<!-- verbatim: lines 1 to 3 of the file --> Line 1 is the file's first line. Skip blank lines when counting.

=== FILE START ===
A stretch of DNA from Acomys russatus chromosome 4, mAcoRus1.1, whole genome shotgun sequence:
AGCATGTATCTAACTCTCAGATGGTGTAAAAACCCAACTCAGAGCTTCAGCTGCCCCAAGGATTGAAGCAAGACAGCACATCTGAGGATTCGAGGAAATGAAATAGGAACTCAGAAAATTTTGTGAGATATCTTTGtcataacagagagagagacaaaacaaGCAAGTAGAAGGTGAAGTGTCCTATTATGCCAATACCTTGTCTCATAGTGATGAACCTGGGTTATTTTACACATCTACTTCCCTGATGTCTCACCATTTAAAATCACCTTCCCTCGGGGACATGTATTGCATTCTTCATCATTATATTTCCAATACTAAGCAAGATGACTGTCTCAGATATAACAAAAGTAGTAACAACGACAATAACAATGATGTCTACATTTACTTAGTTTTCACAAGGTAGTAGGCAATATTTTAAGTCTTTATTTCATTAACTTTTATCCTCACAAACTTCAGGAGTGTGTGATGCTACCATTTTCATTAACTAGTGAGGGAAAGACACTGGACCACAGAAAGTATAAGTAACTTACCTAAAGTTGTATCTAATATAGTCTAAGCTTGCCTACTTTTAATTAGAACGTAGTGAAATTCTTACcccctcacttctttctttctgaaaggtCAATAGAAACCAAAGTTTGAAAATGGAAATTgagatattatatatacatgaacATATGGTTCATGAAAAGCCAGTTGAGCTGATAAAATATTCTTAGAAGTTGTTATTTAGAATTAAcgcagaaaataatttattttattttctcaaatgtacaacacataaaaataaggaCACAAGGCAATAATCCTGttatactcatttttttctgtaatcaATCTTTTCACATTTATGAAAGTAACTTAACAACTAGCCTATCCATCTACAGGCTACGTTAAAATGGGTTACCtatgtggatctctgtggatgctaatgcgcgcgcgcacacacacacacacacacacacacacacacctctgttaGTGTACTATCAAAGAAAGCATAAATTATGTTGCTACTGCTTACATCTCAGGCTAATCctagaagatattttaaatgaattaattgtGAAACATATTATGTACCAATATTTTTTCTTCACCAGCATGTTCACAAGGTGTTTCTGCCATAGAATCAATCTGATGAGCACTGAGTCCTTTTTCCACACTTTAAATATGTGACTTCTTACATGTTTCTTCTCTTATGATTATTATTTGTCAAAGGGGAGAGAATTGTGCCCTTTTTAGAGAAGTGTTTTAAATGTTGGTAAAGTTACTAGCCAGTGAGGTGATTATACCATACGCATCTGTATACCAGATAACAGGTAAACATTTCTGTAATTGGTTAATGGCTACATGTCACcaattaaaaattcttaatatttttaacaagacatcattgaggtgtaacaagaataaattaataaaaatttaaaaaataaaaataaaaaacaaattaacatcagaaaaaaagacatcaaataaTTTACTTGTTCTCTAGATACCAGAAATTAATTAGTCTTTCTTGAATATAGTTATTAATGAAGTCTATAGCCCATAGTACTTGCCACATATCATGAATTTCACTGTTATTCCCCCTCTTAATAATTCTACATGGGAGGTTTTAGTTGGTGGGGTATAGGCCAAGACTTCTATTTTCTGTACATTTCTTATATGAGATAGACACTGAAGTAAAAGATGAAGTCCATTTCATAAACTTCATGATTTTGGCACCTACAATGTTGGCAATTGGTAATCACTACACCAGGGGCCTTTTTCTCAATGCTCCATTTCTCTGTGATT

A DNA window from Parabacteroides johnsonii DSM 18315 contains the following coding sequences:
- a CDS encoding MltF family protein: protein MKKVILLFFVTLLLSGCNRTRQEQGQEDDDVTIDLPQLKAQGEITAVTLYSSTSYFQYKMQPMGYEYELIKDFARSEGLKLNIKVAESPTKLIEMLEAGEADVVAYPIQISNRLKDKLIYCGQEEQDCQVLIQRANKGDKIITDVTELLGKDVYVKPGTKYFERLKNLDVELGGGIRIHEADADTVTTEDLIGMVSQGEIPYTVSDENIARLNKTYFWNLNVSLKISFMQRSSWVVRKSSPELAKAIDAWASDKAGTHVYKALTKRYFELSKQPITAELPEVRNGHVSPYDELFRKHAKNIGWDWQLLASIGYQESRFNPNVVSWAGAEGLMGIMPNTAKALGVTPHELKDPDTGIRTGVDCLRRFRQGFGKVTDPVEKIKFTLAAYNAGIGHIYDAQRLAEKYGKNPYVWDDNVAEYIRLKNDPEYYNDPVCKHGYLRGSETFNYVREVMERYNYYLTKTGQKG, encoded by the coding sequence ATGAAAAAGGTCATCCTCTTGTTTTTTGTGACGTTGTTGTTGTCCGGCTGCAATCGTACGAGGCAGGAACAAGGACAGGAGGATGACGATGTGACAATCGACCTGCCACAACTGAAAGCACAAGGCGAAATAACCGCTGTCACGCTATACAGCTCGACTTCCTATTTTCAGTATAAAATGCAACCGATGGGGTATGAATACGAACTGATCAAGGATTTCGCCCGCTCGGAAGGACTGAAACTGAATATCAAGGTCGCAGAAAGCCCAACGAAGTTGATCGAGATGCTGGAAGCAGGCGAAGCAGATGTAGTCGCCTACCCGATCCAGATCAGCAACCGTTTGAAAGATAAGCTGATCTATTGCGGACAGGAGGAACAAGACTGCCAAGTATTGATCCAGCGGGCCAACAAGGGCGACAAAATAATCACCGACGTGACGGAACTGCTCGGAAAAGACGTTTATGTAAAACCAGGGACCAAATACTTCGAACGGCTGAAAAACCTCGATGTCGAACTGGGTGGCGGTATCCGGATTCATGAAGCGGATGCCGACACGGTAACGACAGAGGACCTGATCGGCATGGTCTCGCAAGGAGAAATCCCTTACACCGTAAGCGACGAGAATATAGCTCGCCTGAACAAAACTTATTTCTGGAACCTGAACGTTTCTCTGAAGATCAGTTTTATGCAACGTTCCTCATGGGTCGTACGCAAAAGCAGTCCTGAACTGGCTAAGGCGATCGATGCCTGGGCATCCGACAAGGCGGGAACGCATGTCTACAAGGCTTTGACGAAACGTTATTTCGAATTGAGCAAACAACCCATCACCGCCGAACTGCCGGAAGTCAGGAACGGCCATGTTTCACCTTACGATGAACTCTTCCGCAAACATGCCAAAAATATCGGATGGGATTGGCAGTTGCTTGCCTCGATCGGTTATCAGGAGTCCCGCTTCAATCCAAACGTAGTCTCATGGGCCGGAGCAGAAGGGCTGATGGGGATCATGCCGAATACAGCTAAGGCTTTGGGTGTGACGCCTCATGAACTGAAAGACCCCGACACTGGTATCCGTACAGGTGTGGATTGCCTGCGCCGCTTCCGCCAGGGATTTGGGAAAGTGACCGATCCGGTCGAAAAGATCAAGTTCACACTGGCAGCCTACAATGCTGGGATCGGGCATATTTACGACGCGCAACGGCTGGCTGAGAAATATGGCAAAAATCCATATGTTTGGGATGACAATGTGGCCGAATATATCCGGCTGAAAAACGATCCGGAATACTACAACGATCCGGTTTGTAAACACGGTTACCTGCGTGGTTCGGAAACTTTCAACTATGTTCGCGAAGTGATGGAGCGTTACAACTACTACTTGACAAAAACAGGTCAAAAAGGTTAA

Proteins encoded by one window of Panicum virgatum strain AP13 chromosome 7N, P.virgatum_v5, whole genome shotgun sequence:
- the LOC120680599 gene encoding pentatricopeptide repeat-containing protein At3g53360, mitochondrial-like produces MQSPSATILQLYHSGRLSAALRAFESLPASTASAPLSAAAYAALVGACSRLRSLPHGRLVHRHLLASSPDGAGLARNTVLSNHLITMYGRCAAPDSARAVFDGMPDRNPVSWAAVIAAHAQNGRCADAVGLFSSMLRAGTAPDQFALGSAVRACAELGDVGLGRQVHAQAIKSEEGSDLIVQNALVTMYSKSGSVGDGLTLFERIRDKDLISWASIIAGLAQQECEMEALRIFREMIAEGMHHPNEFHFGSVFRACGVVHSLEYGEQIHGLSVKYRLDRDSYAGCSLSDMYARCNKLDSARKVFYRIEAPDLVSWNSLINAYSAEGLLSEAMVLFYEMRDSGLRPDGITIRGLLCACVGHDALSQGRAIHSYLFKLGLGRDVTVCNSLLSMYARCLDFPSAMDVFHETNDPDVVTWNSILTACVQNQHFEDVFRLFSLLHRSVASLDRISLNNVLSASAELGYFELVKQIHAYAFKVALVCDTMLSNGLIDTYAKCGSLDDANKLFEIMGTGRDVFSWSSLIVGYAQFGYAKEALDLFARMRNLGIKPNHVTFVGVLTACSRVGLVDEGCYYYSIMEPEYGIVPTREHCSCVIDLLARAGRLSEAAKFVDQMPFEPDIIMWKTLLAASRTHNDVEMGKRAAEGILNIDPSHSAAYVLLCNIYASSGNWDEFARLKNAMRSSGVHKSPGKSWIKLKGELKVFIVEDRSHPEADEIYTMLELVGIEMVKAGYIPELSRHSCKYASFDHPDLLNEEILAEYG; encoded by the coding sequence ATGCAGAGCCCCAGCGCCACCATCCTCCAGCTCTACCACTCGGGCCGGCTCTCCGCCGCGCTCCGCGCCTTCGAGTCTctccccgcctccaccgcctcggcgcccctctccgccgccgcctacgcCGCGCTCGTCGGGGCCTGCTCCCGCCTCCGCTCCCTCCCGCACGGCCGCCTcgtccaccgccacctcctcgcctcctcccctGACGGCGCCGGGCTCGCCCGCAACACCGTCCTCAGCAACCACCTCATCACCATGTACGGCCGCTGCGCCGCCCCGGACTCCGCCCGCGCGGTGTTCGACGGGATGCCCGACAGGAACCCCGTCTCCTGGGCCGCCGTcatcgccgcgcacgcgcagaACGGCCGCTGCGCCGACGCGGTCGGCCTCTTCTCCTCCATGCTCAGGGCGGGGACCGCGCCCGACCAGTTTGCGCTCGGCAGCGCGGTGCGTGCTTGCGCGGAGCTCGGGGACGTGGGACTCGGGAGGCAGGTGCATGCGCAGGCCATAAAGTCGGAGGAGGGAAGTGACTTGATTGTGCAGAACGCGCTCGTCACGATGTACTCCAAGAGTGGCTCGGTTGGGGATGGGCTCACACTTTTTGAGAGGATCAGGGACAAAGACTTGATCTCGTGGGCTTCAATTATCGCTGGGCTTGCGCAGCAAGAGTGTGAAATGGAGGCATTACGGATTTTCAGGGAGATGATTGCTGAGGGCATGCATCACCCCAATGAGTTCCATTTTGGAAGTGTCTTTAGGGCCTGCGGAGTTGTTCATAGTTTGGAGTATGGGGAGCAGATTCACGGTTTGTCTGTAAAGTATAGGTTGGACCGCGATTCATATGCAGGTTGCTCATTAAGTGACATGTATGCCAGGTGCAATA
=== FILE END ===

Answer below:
A stretch of DNA from Acomys russatus chromosome 4, mAcoRus1.1, whole genome shotgun sequence:
AGCATGTATCTAACTCTCAGATGGTGTAAAAACCCAACTCAGAGCTTCAGCTGCCCCAAGGATTGAAGCAAGACAGCACATCTGAGGATTCGAGGAAATGAAATAGGAACTCAGAAAATTTTGTGAGATATCTTTGtcataacagagagagagacaaaacaaGCAAGTAGAAGGTGAAGTGTCCTATTATGCCAATACCTTGTCTCATAGTGATGAACCTGGGTTATTTTACACATCTACTTCCCTGATGTCTCACCATTTAAAATCACCTTCCCTCGGGGACATGTATTGCATTCTTCATCATTATATTTCCAATACTAAGCAAGATGACTGTCTCAGATATAACAAAAGTAGTAACAACGACAATAACAATGATGTCTACATTTACTTAGTTTTCACAAGGTAGTAGGCAATATTTTAAGTCTTTATTTCATTAACTTTTATCCTCACAAACTTCAGGAGTGTGTGATGCTACCATTTTCATTAACTAGTGAGGGAAAGACACTGGACCACAGAAAGTATAAGTAACTTACCTAAAGTTGTATCTAATATAGTCTAAGCTTGCCTACTTTTAATTAGAACGTAGTGAAATTCTTACcccctcacttctttctttctgaaaggtCAATAGAAACCAAAGTTTGAAAATGGAAATTgagatattatatatacatgaacATATGGTTCATGAAAAGCCAGTTGAGCTGATAAAATATTCTTAGAAGTTGTTATTTAGAATTAAcgcagaaaataatttattttattttctcaaatgtacaacacataaaaataaggaCACAAGGCAATAATCCTGttatactcatttttttctgtaatcaATCTTTTCACATTTATGAAAGTAACTTAACAACTAGCCTATCCATCTACAGGCTACGTTAAAATGGGTTACCtatgtggatctctgtggatgctaatgcgcgcgcgcacacacacacacacacacacacacacacacctctgttaGTGTACTATCAAAGAAAGCATAAATTATGTTGCTACTGCTTACATCTCAGGCTAATCctagaagatattttaaatgaattaattgtGAAACATATTATGTACCAATATTTTTTCTTCACCAGCATGTTCACAAGGTGTTTCTGCCATAGAATCAATCTGATGAGCACTGAGTCCTTTTTCCACACTTTAAATATGTGACTTCTTACATGTTTCTTCTCTTATGATTATTATTTGTCAAAGGGGAGAGAATTGTGCCCTTTTTAGAGAAGTGTTTTAAATGTTGGTAAAGTTACTAGCCAGTGAGGTGATTATACCATACGCATCTGTATACCAGATAACAGGTAAACATTTCTGTAATTGGTTAATGGCTACATGTCACcaattaaaaattcttaatatttttaacaagacatcattgaggtgtaacaagaataaattaataaaaatttaaaaaataaaaataaaaaacaaattaacatcagaaaaaaagacatcaaataaTTTACTTGTTCTCTAGATACCAGAAATTAATTAGTCTTTCTTGAATATAGTTATTAATGAAGTCTATAGCCCATAGTACTTGCCACATATCATGAATTTCACTGTTATTCCCCCTCTTAATAATTCTACATGGGAGGTTTTAGTTGGTGGGGTATAGGCCAAGACTTCTATTTTCTGTACATTTCTTATATGAGATAGACACTGAAGTAAAAGATGAAGTCCATTTCATAAACTTCATGATTTTGGCACCTACAATGTTGGCAATTGGTAATCACTACACCAGGGGCCTTTTTCTCAATGCTCCATTTCTCTGTGATT

A DNA window from Parabacteroides johnsonii DSM 18315 contains the following coding sequences: